We Get the Government We Deserve
This weekend we saw a number of frustrated citizens take a stand to show that they will not allow the government to close our monuments. Depending on who you speak with in the political world, this may seem like a hollow gesture. “What did they actually accomplish?” is a question you might hear. Here’s what Brett Wells, a friend of mine who joined the protest at Valley Forge National Historic Park in Pennsylvania, had to say:
At 46 years old, I finally participated in my first act of civil disobedience today. It felt great to be a part of a larger movement. Very humbling.
The readings at my church this weekend spoke to the point of gratitude and humility. The Gospel of Luke relayed the story of the ten men healed of their leprosy – none returned to thank Jesus for curing them except one… a Samaritan who by the standards of civil society was not worthy of concern.
How do we show gratitude for what we have been given by those who came before us? For as much as we hail the vision of our Founding Fathers, even among conservatives we don’t seem to take the obligation of citizenship very seriously. While complaining about what bothers you about government is cathartic, it only gets you so far – without some visible action, some discernible step toward change you really can’t expect anything different to happen.
Do you know someone who speculates as to how they would spend lottery winnings but never buys a ticket? It’s not likely they would win, but the chances they will win are absolutely zero if they don’t participate. As Senator Ted Cruz (R-Texas) is fond of saying, “You lose 100% of the fights you fail to show up for.”
Over the last week we have covered the caucus for the open seat representing Indiana House District 85 and subsequent election of State Representative Casey Cox (R-Fort Wayne). In the aftermath of the caucus Fort Wayne conservative activist Ric Runstead suggested the caucus voters were “stacked” in favor of Rep. Cox in a letter to the Fort Wayne Journal Gazette . In a discussion that followed on Facebook, New Haven Republican Craig Dellinger shared these thoughts:
I think I was the last appointed (precinct committeeman), and it was never suggested to me who to vote for. However, we have to acknowledge that a large portion of the (precinct committeemen) that voted in the caucus don’t even live in the 85th District. As a previously elected PC, I asked Steve to appoint me again because I wanted to represent New Haven. It’s not (Allen County Republican Chairman) Steve (Shine)’s fault for appointing people outside of the district to fill positions. It’s his job and responsibility to make sure the positions are filled. It’s our fault for not finding people in our own district to represent ourselves. (emphasis mine)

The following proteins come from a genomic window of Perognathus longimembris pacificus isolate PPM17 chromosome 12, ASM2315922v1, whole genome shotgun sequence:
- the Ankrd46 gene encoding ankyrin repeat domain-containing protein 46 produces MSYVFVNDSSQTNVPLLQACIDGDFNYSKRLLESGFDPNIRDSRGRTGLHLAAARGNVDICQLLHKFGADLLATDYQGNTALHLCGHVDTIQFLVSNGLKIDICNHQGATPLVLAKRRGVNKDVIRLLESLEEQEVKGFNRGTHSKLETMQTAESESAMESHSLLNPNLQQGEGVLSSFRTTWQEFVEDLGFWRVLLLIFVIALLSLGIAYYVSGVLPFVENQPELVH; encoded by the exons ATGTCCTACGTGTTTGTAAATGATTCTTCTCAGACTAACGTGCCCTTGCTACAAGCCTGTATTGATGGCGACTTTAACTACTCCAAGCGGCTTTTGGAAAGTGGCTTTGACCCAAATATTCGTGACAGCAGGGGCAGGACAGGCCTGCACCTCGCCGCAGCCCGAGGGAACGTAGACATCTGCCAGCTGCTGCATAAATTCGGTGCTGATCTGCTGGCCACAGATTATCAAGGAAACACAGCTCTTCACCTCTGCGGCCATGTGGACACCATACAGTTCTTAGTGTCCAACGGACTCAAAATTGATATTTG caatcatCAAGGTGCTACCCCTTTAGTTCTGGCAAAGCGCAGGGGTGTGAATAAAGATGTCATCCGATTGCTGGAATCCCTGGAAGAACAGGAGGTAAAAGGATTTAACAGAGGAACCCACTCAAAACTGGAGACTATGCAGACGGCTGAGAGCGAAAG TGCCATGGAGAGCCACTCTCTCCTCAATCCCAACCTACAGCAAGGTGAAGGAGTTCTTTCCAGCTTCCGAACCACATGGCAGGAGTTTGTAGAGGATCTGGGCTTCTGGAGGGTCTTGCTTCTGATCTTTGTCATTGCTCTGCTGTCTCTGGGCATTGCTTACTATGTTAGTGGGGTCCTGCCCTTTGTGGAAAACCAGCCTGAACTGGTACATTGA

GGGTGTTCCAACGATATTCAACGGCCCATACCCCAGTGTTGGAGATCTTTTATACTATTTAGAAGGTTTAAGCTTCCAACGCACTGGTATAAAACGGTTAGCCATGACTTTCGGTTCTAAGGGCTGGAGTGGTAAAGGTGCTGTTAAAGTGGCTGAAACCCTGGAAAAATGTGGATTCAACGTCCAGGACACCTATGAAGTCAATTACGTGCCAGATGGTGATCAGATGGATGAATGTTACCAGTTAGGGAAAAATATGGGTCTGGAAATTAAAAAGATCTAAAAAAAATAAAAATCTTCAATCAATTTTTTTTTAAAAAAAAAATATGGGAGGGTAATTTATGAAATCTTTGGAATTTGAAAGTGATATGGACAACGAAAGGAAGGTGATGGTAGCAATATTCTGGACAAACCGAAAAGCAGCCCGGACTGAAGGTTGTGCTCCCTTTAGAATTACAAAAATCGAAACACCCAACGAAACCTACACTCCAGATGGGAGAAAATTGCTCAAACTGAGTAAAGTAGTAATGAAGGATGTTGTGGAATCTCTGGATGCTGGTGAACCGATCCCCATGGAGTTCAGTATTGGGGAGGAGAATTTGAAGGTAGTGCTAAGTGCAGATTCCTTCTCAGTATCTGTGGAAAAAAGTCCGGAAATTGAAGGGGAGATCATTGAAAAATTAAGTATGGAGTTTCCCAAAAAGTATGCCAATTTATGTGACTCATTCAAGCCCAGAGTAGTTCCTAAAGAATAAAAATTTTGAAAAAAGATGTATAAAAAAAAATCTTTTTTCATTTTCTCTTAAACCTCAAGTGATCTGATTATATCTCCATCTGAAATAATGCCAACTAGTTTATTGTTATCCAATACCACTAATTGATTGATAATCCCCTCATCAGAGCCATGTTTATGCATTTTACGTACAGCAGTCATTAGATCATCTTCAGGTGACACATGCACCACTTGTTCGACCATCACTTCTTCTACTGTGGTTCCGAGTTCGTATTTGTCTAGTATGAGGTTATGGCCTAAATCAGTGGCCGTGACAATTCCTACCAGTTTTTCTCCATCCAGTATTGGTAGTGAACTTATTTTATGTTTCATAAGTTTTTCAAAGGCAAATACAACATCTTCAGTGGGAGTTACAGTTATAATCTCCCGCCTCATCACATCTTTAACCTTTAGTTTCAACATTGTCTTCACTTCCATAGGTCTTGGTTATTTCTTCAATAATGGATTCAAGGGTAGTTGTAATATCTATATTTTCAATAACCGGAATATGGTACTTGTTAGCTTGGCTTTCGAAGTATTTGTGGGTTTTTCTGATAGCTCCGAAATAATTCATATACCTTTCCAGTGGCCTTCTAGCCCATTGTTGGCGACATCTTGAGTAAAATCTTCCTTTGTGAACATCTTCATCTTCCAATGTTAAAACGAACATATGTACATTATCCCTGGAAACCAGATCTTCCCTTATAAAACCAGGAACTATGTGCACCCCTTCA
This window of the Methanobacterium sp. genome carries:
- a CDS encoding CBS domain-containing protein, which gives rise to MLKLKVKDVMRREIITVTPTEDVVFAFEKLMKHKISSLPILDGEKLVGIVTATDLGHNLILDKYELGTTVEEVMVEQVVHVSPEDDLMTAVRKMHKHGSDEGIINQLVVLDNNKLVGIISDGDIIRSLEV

Our government is set up to operate under the premise that we are going to take some part in what is going on. I see conservative activists on many fronts getting frustrated and fed up that no one is joining the fight. Bottom line, too few people actually care about what is going on in our country, in our state and in our community because we’ve stopped giving them reasons to care.
In the case of this caucus, many of the precinct committeemen were not from the area they are responsible for serving. With local government we see policymakers looking for ways to centralize local government operations because in some jurisdictions people don’t take a responsible approach to local government. Increasingly we see consolidation of organizations with different responsibilities because there aren’t enough leaders to go around to serve on the boards and commissions of all these organizations.
While to some extent I’m making excuses for those who choose to not participate, you can hardly deny the effectiveness of mobilizing people and rallying them around a cause. You don’t have to go back that far to find a modern example of this behavior. While President Obama has demonstrated that he’s not nearly as competent running a government as he is running a campaign – the fact of the matter is Obamacare is the end result of someone mobilizing people around an idea.
More often than not I’m finding front-line activists complaining about a lack of passion… but I’m seeing more and more people complain about what’s going on without doing a thing about the situation. I read more fights about tactics and ambition than I do about taking action or achieving objective.
We have to break this cycle. Our window is closing. As more people become dependent upon government while its approval rating drops through the floor, you have to wonder how long we can keep this up. This weekend we reported that Rachel Jacobs taking over as political director for the Indiana Republican Party. Her boss, Chairman Tim Berry, just started a few months ago. Let’s start finding ways to stir the passions of people so that the simple step of serving their precinct or attending a convention isn’t a burden but a way to be a part of the process!
And for all those who complain without doing anything about it – if you want to do something, the time to take action is now! If you’re pissed off about how things are going, stop fighting with others who are pissed off and figure out a way we can move forward together. Let’s start showing some gratitude for this system of government by actually participating in it rather than complaining about the outcomes it produces.
This post was tagged under: 2014 Election, 2016 Election, Campaigning, Congress, Elections, Federal Government, General Assembly, Government, Government Programs, Health Care, Indiana Politics, Local Elections, Local Government, Local Government Reform, Local Politics, National Politics, Politics, POTUS '16, Presidential Politics, Tim Berry